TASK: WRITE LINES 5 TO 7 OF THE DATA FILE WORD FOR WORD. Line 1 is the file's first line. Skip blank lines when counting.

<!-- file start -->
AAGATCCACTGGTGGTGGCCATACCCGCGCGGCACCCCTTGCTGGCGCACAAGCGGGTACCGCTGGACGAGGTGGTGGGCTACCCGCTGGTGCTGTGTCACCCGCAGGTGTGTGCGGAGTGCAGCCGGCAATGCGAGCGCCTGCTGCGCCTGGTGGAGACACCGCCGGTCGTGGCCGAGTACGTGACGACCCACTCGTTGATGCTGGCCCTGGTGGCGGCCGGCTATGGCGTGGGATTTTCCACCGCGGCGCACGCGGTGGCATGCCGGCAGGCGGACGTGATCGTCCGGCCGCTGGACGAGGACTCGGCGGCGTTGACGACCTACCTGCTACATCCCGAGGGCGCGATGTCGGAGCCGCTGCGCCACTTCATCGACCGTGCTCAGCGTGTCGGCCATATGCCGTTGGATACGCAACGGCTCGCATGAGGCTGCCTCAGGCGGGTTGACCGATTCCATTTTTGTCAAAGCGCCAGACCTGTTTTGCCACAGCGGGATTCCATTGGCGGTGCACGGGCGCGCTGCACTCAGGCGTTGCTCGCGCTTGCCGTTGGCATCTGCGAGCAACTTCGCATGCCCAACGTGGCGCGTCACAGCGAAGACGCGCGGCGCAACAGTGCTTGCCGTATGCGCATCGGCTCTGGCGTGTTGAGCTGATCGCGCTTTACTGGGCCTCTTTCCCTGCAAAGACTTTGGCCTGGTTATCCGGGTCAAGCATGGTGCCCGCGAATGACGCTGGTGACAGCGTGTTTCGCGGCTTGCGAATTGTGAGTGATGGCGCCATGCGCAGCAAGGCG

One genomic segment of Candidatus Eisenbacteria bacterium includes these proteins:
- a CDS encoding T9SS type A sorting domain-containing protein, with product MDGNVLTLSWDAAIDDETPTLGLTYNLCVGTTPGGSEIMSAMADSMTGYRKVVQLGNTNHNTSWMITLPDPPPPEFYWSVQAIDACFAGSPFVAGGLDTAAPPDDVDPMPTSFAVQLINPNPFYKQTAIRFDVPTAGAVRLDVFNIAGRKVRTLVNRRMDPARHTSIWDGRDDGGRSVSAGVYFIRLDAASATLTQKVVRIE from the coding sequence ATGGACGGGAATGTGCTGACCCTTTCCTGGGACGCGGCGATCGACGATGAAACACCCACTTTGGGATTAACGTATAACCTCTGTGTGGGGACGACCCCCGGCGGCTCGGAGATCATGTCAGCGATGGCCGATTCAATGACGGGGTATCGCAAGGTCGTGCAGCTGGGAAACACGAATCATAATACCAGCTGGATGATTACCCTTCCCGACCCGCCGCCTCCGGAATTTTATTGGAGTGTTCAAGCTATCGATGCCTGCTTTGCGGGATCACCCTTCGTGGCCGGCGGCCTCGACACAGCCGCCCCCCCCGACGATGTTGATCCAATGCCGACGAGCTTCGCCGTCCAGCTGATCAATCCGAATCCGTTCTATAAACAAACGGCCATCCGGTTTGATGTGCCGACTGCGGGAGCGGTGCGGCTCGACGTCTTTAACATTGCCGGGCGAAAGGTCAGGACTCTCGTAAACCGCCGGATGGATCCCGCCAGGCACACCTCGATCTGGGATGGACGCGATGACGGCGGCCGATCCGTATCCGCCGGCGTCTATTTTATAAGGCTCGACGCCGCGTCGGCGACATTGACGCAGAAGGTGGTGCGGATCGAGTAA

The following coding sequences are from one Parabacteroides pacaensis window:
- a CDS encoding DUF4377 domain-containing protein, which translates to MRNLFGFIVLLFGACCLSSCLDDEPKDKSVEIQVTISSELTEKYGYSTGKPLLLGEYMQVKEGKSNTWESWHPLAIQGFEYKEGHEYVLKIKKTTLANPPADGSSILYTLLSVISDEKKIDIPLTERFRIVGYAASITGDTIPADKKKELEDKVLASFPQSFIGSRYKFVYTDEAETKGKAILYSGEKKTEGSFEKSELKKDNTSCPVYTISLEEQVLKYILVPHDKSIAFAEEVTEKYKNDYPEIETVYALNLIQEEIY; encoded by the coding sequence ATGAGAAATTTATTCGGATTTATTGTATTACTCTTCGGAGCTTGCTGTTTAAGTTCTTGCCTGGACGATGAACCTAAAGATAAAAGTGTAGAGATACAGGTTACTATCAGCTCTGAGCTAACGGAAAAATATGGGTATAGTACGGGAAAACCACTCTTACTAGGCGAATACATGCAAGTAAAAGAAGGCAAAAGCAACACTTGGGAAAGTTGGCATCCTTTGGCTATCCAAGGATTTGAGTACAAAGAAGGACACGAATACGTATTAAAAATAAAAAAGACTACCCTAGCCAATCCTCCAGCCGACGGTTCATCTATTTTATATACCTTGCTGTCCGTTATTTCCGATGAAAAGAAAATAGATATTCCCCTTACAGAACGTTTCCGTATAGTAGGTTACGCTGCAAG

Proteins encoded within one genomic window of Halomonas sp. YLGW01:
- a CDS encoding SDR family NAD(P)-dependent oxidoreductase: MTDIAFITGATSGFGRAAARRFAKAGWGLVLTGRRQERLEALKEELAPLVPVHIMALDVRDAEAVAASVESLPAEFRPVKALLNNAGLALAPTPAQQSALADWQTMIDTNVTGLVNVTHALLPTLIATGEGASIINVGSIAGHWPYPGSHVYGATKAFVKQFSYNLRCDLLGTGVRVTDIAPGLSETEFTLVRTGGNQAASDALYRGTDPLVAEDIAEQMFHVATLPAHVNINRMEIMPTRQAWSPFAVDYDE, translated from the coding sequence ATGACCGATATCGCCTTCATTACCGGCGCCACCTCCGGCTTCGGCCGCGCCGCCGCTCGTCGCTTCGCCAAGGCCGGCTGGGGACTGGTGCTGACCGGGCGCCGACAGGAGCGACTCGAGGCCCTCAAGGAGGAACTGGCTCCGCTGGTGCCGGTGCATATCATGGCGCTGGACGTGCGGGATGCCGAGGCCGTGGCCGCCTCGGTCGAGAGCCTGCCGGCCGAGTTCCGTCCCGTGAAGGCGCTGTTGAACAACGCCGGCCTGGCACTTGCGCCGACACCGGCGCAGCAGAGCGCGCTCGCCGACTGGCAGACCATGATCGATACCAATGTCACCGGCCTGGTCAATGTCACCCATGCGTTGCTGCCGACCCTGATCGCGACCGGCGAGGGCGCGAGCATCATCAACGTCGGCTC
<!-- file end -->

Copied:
- a CDS encoding DUF4377 domain-containing protein, which translates to MRNLFGFIVLLFGACCLSSCLDDEPKDKSVEIQVTISSELTEKYGYSTGKPLLLGEYMQVKEGKSNTWESWHPLAIQGFEYKEGHEYVLKIKKTTLANPPADGSSILYTLLSVISDEKKIDIPLTERFRIVGYAASITGDTIPADKKKELEDKVLASFPQSFIGSRYKFVYTDEAETKGKAILYSGEKKTEGSFEKSELKKDNTSCPVYTISLEEQVLKYILVPHDKSIAFAEEVTEKYKNDYPEIETVYALNLIQEEIY; encoded by the coding sequence ATGAGAAATTTATTCGGATTTATTGTATTACTCTTCGGAGCTTGCTGTTTAAGTTCTTGCCTGGACGATGAACCTAAAGATAAAAGTGTAGAGATACAGGTTACTATCAGCTCTGAGCTAACGGAAAAATATGGGTATAGTACGGGAAAACCACTCTTACTAGGCGAATACATGCAAGTAAAAGAAGGCAAAAGCAACACTTGGGAAAGTTGGCATCCTTTGGCTATCCAAGGATTTGAGTACAAAGAAGGACACGAATACGTATTAAAAATAAAAAAGACTACCCTAGCCAATCCTCCAGCCGACGGTTCATCTATTTTATATACCTTGCTGTCCGTTATTTCCGATGAAAAGAAAATAGATATTCCCCTTACAGAACGTTTCCGTATAGTAGGTTACGCTGCAAG

Proteins encoded within one genomic window of Halomonas sp. YLGW01:
- a CDS encoding SDR family NAD(P)-dependent oxidoreductase: MTDIAFITGATSGFGRAAARRFAKAGWGLVLTGRRQERLEALKEELAPLVPVHIMALDVRDAEAVAASVESLPAEFRPVKALLNNAGLALAPTPAQQSALADWQTMIDTNVTGLVNVTHALLPTLIATGEGASIINVGSIAGHWPYPGSHVYGATKAFVKQFSYNLRCDLLGTGVRVTDIAPGLSETEFTLVRTGGNQAASDALYRGTDPLVAEDIAEQMFHVATLPAHVNINRMEIMPTRQAWSPFAVDYDE, translated from the coding sequence ATGACCGATATCGCCTTCATTACCGGCGCCACCTCCGGCTTCGGCCGCGCCGCCGCTCGTCGCTTCGCCAAGGCCGGCTGGGGACTGGTGCTGACCGGGCGCCGACAGGAGCGACTCGAGGCCCTCAAGGAGGAACTGGCTCCGCTGGTGCCGGTGCATATCATGGCGCTGGACGTGCGGGATGCCGAGGCCGTGGCCGCCTCGGTCGAGAGCCTGCCGGCCGAGTTCCGTCCCGTGAAGGCGCTGTTGAACAACGCCGGCCTGGCACTTGCGCCGACACCGGCGCAGCAGAGCGCGCTCGCCGACTGGCAGACCATGATCGATACCAATGTCACCGGCCTGGTCAATGTCACCCATGCGTTGCTGCCGACCCTGATCGCGACCGGCGAGGGCGCGAGCATCATCAACGTCGGCTC